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View Full Version : Definiteness of Major Purpose, Goals & subconcious mind



superseiyan
04-11-2006, 09:11 PM
Hi,
Disclaimer: Mods, I apologize if this is off-topic, though I think there is an interesting inner game element to it. I didn't feel it was entirely off-topic.
I'm doing the 70X7, and I'm big on writing about dreams as if I already have them (i.e. writing about the house in Miami that I live in present tense, or writing about the huge business that I have created).
I have goals and passions in life....however, ofcourse this issue of fear of women is probably the biggest shame in my entire life. It is just holding me down.
Business comes first though, as it will create me economic freedom. And being filthy rich will let you do OTHER things, the money itself is not the end, but rather what it will allow me to do (martial arts, travel, help family, etc).
This is my question. I've read of the definiteness of major purpose in "Master Key to Riches" and I've also read a lot of material on the power of the subconcsious. However, I've also heard the saying if you chase two rabbits you'll lose both.
My question is is self-defeating to simultaneously seek to aggresively improve myself in two areas of my life (relating to people in general/building a business and relating to women?).
It's not even ONs that I want, I just want to be able to talk to women in a normal fashion, get them liking me, and provide them with fun times and interactions.
Does focusing mental energy on that drain the subconcious, or can I seek to aggresively improve in as many areas as possible at the same time?

doc
04-11-2006, 09:19 PM
Of course, you can improve your life in many areas simultaneously.
You`re not chasing rabbits, you`re building a temple with many different rooms, Grasshopper.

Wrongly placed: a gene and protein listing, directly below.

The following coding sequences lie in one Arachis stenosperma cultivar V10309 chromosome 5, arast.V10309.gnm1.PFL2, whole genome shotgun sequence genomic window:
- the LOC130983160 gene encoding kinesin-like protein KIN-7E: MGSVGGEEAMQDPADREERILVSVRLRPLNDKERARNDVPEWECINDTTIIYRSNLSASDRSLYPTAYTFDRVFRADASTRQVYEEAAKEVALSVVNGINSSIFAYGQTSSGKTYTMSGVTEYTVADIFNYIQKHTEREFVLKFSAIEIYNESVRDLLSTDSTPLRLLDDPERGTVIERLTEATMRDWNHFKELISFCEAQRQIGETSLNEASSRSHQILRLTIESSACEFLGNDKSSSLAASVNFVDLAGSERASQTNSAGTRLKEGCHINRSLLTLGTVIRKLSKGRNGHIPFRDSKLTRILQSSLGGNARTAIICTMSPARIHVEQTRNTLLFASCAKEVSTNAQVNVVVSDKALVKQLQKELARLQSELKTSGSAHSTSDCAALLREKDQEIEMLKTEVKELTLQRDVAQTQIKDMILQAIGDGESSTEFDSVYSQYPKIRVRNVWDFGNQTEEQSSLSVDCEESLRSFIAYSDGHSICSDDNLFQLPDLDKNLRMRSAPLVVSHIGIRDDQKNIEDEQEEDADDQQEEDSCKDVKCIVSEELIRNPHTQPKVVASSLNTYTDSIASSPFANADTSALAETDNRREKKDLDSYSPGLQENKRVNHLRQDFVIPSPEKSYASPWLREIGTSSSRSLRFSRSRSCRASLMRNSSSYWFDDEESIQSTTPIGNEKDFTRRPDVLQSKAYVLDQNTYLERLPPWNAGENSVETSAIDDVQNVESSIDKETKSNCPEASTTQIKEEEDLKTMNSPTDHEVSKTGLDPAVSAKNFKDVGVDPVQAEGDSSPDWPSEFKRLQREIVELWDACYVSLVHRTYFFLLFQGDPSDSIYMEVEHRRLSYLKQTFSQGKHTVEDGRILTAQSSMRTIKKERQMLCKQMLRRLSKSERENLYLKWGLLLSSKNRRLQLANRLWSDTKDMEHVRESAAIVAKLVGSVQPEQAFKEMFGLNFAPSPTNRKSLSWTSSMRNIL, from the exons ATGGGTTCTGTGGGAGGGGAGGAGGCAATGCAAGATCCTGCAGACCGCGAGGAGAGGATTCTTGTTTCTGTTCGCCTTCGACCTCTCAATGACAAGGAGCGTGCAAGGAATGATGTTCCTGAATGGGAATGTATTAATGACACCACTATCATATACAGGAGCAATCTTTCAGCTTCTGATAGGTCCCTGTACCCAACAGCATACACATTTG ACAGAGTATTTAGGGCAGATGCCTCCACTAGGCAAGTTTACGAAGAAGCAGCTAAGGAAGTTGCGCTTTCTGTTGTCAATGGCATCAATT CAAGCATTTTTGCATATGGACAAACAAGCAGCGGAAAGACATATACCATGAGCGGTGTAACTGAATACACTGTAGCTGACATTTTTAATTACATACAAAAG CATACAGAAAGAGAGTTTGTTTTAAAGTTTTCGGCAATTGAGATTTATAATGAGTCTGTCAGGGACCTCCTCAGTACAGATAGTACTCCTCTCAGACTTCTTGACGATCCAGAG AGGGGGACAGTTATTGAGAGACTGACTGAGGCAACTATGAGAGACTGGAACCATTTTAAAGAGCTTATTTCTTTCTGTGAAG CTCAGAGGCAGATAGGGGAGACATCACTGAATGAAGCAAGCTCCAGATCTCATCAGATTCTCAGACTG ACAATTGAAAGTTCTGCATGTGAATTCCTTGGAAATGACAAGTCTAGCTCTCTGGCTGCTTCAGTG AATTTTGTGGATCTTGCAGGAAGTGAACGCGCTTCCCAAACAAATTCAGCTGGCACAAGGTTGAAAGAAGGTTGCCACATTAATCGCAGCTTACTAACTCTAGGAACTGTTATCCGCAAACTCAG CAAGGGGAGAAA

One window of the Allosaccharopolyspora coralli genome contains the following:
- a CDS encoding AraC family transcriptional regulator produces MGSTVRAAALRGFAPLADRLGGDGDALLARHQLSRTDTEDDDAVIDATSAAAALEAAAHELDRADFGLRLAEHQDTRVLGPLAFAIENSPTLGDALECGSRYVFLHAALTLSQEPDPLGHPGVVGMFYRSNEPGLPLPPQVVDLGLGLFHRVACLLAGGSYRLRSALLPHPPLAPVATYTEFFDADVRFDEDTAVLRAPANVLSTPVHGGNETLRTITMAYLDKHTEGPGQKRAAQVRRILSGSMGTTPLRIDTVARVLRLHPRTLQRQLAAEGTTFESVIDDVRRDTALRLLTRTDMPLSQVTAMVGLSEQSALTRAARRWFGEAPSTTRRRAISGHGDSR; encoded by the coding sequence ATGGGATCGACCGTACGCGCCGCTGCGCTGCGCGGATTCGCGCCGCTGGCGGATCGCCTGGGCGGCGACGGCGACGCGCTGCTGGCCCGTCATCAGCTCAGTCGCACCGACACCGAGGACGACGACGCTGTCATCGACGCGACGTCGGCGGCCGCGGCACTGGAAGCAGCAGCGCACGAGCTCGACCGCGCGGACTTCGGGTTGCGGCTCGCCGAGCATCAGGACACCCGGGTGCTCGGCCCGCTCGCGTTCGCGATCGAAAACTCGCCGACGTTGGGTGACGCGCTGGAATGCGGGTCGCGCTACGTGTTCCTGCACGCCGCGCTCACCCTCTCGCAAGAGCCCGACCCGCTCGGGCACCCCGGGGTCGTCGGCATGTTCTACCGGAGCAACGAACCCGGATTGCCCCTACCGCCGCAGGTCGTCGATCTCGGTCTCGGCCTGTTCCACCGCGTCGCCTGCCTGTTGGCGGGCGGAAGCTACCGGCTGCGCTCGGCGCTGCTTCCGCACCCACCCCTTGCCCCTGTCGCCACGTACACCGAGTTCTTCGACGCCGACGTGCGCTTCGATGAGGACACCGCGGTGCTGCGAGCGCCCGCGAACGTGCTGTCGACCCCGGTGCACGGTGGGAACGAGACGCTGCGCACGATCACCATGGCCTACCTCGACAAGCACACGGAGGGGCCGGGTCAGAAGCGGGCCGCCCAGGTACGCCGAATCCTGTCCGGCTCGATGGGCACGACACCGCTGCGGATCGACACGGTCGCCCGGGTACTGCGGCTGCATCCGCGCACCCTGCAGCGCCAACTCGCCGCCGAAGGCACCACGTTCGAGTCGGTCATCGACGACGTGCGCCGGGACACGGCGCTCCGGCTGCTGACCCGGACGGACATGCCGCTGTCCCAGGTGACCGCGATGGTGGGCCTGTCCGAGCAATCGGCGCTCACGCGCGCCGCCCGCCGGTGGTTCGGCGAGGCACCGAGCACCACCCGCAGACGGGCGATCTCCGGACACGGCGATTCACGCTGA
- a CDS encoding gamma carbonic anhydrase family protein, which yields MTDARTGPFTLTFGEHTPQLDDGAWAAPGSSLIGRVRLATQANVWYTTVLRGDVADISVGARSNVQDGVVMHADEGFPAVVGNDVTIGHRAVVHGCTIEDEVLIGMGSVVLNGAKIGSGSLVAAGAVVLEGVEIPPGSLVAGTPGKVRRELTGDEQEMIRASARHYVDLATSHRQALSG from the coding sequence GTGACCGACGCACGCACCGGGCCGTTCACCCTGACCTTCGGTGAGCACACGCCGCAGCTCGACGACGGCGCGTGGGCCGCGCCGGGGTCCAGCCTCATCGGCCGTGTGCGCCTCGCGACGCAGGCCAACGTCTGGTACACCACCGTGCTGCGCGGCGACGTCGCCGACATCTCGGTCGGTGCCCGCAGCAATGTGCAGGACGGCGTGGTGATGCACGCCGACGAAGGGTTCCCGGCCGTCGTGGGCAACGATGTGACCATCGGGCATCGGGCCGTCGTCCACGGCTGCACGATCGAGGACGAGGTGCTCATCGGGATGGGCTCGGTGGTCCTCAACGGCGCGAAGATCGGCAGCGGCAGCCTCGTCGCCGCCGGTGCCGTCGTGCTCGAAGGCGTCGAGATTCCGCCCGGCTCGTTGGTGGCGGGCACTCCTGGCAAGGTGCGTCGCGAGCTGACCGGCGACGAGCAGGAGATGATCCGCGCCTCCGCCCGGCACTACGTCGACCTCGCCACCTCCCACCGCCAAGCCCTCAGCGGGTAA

You need to meditate and be One with the Universe.
Find a teacher and learn.
Rome was`nt built in a fucking day....lol
All of this takes time...and direction.
We are all infinite, tied together by infinite strings. You can pull what ever you want to you by choosing the correct string.

Katil
04-11-2006, 09:52 PM
I agree with Doc...
What time frame are you looking at? Give yourself the stress relief of making the change for life instead of the pressure of changing over the course of - say 30 days.
Your purpose is to be better with women, or be a better man, be an alpha male, or whatever you choose, and that is a singular goal even though it encompasses a lot of small pieces. This purpose is different than a specific goal that you are looking at for the 70X7 exercise.
For a 70X7 exercise you need to pick a specific goal to focus on, and then chose another if you like after you are finished with the first one. That exercise allows you to focus a lot of energy on the one item. So if you have a singular goal of being a PUA, then take one piece of that goal...say approaching...and use that in a 7X70. Do that for a week, take a week off, then do another exercise for a different area of being a PUA, and so on...wash, rinse, repeat.
Cheers,
Katil

CreativeWolf
04-11-2006, 09:59 PM
My question is it self-defeating to simultaneously seek to aggresively improve myself in two areas of my life (relating to people in general/building a business and relating to women?).
Does focusing mental energy on that drain the subconcious, or can I seek to aggresively improve in as many areas as possible at the same time?
First, it isn't self-defeating to seek to improve to areas at once. However, if you take one are up to the very top, that'll drag the others up with it. It'll be way easier to focus on one (if it's moving up quickly) and then when you're feeling happy, satisfied and great about yourself with this respect then the other areas tend to fall into place. It you start to stall in one area, that's the time to shift focus to bring up another area and then move back to the original when you're in a different space.
Second, there is no such thing as draining the subconcious...the beauty of this kind of mental attention and focus is...it's unlimited! And the more you use it, the more powerful a tool it becomes.